There was discussion about understanding the aspects of the testing procedure and how the procedure was explained. For example, some patients expressed uncertainty and felt test pressure would influence their results. Again, explanation and reassurance before and after the test helped. The staff told me: “don’t worry about missing [a light] because it’ll come later”, so you know you get a second chance. F1 Norwich 1 if in doubt press the button, don't you? F1 Portsmouth 2

Explanation of results

Most patients said they had to specifically enquire about their results to find out information about their vision and whether their condition had progressed since the last appointment. Some patients felt intimidated to ask the clinician for feedback as to how they had performed, feeling they were being a nuisance or wasting the clinician's time. They never discuss the result of the field test unless I ask… M2 London 2 My wife always says “how did you get on?” and I say “I don't know”, and that's one of the problems. M2 Portsmouth 2 I don’t think they’ve got time to listen to you, or they don’t appear to, and I don’t know whether they would listen…. You feel pathetic asking these questions. F3 Portsmouth 1

Patients may be more inclined to have the VF tests more frequently should they be informed clearly about what the results indicate about their prognosis. I don’t mind how many times I do it providing I get a result of the test at that time compared to what the previous one was. Is there any improvement? Is there any downgrade? M1 Portsmouth 1

The patient–clinician relationship

The quality of relationship with the clinical staff and aspects of patient–clinician communication also emerged as key factors influencing perceptions of the follow-up process.

An apparent lack of personalised care caused unease; there was a sentiment that sometimes the clinician simply looked at the eyes and failed to consider the person's individual needs. You’re not a person, you know, you’ve just got eyes, they’re just going to deal with that and that’s it. F3 Portsmouth 1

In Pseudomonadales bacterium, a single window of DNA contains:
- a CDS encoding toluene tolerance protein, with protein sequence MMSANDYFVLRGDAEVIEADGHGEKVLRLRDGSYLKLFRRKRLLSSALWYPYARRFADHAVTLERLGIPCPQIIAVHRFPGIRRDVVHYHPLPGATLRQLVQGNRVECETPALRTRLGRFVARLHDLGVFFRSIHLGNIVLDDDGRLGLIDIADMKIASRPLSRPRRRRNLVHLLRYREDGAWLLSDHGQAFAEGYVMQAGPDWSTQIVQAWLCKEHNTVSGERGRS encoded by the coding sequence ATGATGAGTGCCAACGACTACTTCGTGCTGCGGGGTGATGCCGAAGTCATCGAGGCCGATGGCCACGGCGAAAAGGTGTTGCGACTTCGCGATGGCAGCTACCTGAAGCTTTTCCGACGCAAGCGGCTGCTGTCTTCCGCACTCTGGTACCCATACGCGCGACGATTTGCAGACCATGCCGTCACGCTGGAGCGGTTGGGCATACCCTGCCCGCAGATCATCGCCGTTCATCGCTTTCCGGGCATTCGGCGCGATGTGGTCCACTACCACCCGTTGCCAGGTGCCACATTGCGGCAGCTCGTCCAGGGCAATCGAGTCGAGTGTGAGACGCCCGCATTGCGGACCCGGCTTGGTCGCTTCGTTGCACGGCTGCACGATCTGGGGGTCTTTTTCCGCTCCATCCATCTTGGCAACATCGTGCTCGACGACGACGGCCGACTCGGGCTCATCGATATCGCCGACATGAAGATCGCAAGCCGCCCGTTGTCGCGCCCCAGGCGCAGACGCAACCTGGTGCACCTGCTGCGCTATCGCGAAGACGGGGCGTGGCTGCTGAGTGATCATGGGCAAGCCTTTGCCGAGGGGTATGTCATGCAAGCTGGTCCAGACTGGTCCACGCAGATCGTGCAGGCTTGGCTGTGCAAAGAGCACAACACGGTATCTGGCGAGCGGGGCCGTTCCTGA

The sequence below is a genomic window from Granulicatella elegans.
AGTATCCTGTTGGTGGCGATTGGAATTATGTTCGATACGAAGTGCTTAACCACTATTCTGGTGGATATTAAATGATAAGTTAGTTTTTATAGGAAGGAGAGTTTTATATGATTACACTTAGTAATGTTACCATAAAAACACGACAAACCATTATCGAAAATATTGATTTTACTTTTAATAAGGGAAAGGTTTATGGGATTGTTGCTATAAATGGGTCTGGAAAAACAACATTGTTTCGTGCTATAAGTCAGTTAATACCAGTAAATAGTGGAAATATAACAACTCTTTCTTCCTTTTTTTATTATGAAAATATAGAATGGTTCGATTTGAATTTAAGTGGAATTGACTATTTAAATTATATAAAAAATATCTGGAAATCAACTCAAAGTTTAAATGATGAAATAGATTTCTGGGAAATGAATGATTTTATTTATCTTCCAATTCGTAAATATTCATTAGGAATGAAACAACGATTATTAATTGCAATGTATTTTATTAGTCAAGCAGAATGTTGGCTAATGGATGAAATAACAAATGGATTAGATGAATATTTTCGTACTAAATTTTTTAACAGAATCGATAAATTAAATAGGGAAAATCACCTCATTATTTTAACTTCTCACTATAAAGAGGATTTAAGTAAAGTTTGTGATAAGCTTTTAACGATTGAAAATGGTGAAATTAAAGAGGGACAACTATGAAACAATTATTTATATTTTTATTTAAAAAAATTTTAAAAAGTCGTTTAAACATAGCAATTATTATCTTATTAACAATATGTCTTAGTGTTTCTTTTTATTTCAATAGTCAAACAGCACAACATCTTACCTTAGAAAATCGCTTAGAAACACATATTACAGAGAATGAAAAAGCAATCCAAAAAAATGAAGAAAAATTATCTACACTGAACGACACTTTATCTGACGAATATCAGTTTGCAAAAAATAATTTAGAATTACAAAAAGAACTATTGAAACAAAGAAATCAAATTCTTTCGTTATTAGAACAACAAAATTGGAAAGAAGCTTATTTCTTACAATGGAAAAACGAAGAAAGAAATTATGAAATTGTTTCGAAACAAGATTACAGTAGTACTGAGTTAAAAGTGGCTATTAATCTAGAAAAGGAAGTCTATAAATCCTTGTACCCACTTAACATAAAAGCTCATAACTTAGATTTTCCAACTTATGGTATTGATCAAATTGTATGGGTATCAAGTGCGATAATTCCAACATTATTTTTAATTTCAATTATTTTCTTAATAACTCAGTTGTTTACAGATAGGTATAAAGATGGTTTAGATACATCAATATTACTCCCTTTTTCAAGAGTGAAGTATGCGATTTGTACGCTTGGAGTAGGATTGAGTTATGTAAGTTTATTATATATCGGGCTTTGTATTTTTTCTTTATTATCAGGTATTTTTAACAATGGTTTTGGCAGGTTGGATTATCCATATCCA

The experience was seen to be much more bearable if they felt the staff member dealing with them was empathic. Even buying a chop, you know: if the butcher’s interested, it helps doesn’t it? M3 Norwich 1

The opportunity to spend more time with their consultant ophthalmologist was a key factor that influenced whether or not patients were open to visiting the clinic more frequently. Not [just] for the field test… But I wouldn’t mind coming in more to see the doctor. M2 London 2

Testing environment

The testing environment was another important theme. The dark room, especially if it was warm, made focusing on the tests difficult. Patients felt they performed better in the morning when they were more alert. Ambient noise in the room made it difficult to concentrate; staff members talking and performing the test at the same time as several other patients all had deleterious effects. I will also say that the staff chatter a lot, which is difficult for concentration; the doors open and close, there’s a lot of noise. F1 Norwich 1 I find it difficult sometimes when people [move] about behind you… M1 London 1 The times that I’ve had the visual field test done in a room where there’s just one [machine], I felt more confident to do it; it was much quieter and more relaxed and it seemed to be a lot quicker too. F3 Norwich 2 I think having the quieter atmosphere would generally help I’m sure….just that feeling of slight calm, you can relax more and then it probably would be a lot quicker because maybe you’re not going to miss as many [lights] as you haven’t got other distractions. F3 Norwich 2.

The idea was raised that routine VF testing could be carried out in a more convenient location. Some patients had previously visited a local optometrist to carry out a VF test for the purpose of assessing their legal fitness to drive. On the positive side, patients liked the convenience of doing so and described a better testing environment. Conversely, they questioned the competency of the staff, the quality of the equipment and the information trail back to the hospital. The principle of having routine tests done locally is acceptable providing they are trained. M1 London 1 That way you would be there, dealt with by people you know probably more intimately…you’re in a more relaxed environment… M1 Norwich 1 I would be concerned about how often the machine was calibrated to get an accurate reading. M2 London 1 Is the information going back to where it matters in my notes? Things do get lost, and will someone actually look at the test? M1 London 2